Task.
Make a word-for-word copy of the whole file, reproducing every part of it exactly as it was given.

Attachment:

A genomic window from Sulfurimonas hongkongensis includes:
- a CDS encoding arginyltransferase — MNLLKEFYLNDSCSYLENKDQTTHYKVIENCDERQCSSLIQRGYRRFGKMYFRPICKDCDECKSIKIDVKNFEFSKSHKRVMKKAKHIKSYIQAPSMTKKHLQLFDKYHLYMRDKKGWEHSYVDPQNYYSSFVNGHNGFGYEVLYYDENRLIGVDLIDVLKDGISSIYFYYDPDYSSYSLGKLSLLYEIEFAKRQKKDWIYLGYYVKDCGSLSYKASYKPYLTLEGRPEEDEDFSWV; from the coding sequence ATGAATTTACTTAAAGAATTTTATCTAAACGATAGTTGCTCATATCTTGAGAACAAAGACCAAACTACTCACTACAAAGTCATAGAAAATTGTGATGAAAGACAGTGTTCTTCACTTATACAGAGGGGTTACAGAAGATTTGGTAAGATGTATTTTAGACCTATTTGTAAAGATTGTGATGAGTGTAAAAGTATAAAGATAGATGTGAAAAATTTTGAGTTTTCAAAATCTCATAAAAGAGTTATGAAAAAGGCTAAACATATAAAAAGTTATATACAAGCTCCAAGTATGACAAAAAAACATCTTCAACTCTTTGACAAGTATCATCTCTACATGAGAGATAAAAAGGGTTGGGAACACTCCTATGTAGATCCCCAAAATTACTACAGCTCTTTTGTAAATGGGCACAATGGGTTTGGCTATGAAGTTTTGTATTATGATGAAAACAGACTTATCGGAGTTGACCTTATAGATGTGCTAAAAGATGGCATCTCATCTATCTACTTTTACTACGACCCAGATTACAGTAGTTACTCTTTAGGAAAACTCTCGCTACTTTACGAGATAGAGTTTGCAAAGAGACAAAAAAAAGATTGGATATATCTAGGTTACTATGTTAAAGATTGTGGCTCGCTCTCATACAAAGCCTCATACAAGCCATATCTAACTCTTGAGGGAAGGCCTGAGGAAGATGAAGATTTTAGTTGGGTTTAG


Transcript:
A genomic window from Sulfurimonas hongkongensis includes:
- a CDS encoding arginyltransferase — MNLLKEFYLNDSCSYLENKDQTTHYKVIENCDERQCSSLIQRGYRRFGKMYFRPICKDCDECKSIKIDVKNFEFSKSHKRVMKKAKHIKSYIQAPSMTKKHLQLFDKYHLYMRDKKGWEHSYVDPQNYYSSFVNGHNGFGYEVLYYDENRLIGVDLIDVLKDGISSIYFYYDPDYSSYSLGKLSLLYEIEFAKRQKKDWIYLGYYVKDCGSLSYKASYKPYLTLEGRPEEDEDFSWV; from the coding sequence ATGAATTTACTTAAAGAATTTTATCTAAACGATAGTTGCTCATATCTTGAGAACAAAGACCAAACTACTCACTACAAAGTCATAGAAAATTGTGATGAAAGACAGTGTTCTTCACTTATACAGAGGGGTTACAGAAGATTTGGTAAGATGTATTTTAGACCTATTTGTAAAGATTGTGATGAGTGTAAAAGTATAAAGATAGATGTGAAAAATTTTGAGTTTTCAAAATCTCATAAAAGAGTTATGAAAAAGGCTAAACATATAAAAAGTTATATACAAGCTCCAAGTATGACAAAAAAACATCTTCAACTCTTTGACAAGTATCATCTCTACATGAGAGATAAAAAGGGTTGGGAACACTCCTATGTAGATCCCCAAAATTACTACAGCTCTTTTGTAAATGGGCACAATGGGTTTGGCTATGAAGTTTTGTATTATGATGAAAACAGACTTATCGGAGTTGACCTTATAGATGTGCTAAAAGATGGCATCTCATCTATCTACTTTTACTACGACCCAGATTACAGTAGTTACTCTTTAGGAAAACTCTCGCTACTTTACGAGATAGAGTTTGCAAAGAGACAAAAAAAAGATTGGATATATCTAGGTTACTATGTTAAAGATTGTGGCTCGCTCTCATACAAAGCCTCATACAAGCCATATCTAACTCTTGAGGGAAGGCCTGAGGAAGATGAAGATTTTAGTTGGGTTTAG